Biracials Speak Out! The Inside World of Everyday Chameleons

This article spoke about what it’s like to be a biracial person, specifically a Malay-Chinese person.  The author, Crystal Abidin, notes that with a single raced person, it easily allows for another person to assess them and the person’s identity and status. This is not intended to be racist. In Asian cultures, it is more of a matter of cultural understanding. With that being said, when a person who is of dual or multiple races comes into the picture, it makes it much harder to know how to appropriatly act when you are with that person. In fact, it even makes the person who is of mixed origins confused on how to interact with their peers.

A Malay-Chinese woman reflected on her childhood and said that due to her mixed origins, she could not play with either the Malay or Chinese so she she had to hang out with everyone but her own culture. Another biracial individual could not speak Mandarin like her full Chinese counterparts, so when they would break off into it, she would subtly remind them that she was not fully Chinese.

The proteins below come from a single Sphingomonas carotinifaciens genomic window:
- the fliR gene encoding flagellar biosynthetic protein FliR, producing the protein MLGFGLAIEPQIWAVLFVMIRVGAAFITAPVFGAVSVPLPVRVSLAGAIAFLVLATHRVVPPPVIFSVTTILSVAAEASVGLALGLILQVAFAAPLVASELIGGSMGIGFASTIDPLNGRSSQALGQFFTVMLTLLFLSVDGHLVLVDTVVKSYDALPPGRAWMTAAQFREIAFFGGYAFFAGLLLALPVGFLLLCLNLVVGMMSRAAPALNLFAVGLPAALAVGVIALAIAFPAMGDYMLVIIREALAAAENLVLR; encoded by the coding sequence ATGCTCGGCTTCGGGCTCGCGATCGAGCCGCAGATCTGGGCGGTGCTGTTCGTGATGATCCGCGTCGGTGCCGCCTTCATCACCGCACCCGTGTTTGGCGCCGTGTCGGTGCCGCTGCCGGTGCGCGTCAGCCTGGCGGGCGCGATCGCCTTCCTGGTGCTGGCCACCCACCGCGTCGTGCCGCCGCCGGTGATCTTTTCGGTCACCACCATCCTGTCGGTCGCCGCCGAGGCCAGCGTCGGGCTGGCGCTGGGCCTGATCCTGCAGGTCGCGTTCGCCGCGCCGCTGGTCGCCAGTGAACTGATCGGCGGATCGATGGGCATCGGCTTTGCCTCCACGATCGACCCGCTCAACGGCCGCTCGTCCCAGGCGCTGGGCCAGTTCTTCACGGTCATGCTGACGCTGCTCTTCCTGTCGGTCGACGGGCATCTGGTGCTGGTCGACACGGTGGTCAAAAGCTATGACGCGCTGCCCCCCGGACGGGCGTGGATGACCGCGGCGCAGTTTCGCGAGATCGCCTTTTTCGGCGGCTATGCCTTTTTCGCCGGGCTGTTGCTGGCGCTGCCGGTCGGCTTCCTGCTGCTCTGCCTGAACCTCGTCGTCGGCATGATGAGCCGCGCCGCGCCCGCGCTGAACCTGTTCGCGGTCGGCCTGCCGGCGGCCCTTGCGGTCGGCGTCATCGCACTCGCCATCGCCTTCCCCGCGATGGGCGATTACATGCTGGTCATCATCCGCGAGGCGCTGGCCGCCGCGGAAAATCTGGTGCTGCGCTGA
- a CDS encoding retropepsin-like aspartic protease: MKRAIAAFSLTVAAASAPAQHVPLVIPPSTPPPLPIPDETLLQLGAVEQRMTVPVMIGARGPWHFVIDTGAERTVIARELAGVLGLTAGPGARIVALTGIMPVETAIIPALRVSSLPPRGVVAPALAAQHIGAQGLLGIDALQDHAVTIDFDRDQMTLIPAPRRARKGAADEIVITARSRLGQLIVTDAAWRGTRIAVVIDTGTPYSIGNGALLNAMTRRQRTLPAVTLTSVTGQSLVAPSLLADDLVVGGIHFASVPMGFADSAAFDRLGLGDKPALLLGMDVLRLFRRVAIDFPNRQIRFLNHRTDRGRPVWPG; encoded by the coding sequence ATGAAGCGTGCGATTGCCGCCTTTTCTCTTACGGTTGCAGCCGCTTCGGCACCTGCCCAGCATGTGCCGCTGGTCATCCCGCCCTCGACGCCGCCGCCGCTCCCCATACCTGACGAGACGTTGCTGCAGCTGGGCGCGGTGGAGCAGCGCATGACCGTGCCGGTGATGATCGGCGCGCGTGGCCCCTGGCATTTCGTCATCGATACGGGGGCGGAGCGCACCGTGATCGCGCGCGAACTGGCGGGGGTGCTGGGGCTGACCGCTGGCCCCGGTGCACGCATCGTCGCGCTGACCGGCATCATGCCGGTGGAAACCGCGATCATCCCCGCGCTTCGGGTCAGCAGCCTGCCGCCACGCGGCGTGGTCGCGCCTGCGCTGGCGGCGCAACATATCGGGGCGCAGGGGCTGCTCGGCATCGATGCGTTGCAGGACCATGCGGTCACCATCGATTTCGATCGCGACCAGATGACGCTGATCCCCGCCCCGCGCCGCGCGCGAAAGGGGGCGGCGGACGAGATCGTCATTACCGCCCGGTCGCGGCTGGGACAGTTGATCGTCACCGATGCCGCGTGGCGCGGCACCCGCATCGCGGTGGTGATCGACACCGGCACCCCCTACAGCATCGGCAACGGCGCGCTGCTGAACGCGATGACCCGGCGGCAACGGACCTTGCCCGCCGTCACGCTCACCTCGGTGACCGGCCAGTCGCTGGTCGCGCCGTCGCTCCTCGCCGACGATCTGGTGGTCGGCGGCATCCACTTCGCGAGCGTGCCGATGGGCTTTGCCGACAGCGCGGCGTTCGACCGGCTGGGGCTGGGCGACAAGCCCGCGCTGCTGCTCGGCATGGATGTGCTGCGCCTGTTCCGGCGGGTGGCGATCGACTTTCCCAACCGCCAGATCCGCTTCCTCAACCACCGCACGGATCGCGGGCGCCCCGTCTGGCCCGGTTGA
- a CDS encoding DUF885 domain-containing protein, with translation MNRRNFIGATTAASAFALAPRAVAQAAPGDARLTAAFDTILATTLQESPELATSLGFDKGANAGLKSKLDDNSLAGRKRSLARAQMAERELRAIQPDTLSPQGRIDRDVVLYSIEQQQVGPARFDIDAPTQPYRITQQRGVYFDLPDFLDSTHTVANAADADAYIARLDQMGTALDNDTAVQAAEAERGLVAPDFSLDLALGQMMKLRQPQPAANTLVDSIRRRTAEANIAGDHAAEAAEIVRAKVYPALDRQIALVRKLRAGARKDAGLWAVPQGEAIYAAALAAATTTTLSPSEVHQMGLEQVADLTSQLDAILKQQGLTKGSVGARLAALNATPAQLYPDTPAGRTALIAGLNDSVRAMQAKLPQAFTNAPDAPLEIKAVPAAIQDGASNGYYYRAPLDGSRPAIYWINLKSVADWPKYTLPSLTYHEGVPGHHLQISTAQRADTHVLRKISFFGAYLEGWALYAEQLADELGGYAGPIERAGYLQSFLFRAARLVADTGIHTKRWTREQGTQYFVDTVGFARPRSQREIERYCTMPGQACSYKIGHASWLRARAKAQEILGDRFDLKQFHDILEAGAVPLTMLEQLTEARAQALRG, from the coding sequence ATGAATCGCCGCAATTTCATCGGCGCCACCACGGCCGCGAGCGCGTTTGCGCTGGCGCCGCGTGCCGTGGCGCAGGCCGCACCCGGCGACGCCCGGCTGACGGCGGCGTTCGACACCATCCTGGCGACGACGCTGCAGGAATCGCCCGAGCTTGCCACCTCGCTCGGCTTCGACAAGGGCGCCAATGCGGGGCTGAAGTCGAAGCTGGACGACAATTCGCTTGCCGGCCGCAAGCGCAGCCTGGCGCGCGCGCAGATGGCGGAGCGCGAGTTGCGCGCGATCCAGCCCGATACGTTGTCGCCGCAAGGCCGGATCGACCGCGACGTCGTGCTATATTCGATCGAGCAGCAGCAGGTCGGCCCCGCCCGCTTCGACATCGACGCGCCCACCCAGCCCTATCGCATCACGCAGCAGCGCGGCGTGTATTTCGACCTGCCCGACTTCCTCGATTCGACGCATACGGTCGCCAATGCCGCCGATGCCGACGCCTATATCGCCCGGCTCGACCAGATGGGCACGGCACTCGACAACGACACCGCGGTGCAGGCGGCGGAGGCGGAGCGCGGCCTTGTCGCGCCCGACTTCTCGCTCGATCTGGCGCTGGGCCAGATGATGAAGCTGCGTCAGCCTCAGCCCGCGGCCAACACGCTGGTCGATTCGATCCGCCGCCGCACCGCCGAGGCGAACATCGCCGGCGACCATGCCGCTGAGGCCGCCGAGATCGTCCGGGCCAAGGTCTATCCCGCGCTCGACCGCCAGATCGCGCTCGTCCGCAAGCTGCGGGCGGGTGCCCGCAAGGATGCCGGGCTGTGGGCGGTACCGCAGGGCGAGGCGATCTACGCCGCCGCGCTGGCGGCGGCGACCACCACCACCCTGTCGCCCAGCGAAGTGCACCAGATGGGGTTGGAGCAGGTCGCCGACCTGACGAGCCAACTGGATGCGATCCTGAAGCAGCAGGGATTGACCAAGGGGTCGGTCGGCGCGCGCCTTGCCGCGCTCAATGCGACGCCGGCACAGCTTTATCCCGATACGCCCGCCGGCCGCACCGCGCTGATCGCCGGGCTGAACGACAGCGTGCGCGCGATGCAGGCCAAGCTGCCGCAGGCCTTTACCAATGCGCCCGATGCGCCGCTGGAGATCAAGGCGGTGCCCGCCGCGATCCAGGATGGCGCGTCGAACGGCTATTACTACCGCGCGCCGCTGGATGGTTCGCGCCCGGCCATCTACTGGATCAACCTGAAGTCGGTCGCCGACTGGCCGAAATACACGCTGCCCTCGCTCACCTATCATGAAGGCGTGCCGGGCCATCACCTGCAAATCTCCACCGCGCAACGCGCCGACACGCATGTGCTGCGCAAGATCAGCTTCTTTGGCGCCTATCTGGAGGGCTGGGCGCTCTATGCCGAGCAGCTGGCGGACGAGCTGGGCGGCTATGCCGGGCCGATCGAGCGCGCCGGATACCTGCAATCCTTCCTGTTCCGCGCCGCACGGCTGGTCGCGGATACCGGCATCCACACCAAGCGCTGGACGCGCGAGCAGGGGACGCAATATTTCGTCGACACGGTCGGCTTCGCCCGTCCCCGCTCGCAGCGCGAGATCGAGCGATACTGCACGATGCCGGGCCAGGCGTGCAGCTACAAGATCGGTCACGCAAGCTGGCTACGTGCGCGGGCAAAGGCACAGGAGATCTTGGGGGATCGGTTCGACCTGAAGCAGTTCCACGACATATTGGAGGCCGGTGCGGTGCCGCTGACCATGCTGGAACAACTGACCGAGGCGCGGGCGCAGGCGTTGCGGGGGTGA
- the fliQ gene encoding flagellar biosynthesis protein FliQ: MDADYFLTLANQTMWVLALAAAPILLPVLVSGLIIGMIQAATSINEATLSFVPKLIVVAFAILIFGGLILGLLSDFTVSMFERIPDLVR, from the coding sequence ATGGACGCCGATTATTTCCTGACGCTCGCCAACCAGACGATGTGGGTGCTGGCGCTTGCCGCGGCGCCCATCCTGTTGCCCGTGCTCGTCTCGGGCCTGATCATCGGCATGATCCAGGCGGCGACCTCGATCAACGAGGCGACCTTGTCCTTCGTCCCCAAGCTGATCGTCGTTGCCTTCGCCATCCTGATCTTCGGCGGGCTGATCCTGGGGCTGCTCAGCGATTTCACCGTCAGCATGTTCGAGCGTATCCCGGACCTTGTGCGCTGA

The fact that people have such a hard time fitting in due to their mixed heritage is quite sad. It proves that humanity feels the need to categorize everything and everyone. When you do not fit into that label, often times you are pushed aside into the “other” category and left with the desire to be acknowledged and to belong to something, anything. Towards the end, the article notes that ethnic identity is not innate, it is learned. Would it ever be possible to be able to appreciate peoples difference opposed to distancing yourself from groups that aren’t similar to yours? Or will humanity forever feel the need to label everything?